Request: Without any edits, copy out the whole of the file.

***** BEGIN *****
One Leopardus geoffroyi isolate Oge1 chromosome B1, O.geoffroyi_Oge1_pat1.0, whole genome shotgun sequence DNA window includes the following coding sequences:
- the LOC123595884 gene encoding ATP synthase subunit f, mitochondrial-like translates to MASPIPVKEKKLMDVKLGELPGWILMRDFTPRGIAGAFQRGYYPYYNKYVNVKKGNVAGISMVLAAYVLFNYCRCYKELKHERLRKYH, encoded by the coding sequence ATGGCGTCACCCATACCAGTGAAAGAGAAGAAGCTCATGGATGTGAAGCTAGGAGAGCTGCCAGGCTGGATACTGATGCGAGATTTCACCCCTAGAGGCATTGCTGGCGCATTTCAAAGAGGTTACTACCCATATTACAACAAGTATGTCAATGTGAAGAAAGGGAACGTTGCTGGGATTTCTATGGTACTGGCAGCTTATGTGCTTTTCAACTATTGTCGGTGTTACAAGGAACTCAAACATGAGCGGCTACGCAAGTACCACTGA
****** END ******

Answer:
One Leopardus geoffroyi isolate Oge1 chromosome B1, O.geoffroyi_Oge1_pat1.0, whole genome shotgun sequence DNA window includes the following coding sequences:
- the LOC123595884 gene encoding ATP synthase subunit f, mitochondrial-like translates to MASPIPVKEKKLMDVKLGELPGWILMRDFTPRGIAGAFQRGYYPYYNKYVNVKKGNVAGISMVLAAYVLFNYCRCYKELKHERLRKYH, encoded by the coding sequence ATGGCGTCACCCATACCAGTGAAAGAGAAGAAGCTCATGGATGTGAAGCTAGGAGAGCTGCCAGGCTGGATACTGATGCGAGATTTCACCCCTAGAGGCATTGCTGGCGCATTTCAAAGAGGTTACTACCCATATTACAACAAGTATGTCAATGTGAAGAAAGGGAACGTTGCTGGGATTTCTATGGTACTGGCAGCTTATGTGCTTTTCAACTATTGTCGGTGTTACAAGGAACTCAAACATGAGCGGCTACGCAAGTACCACTGA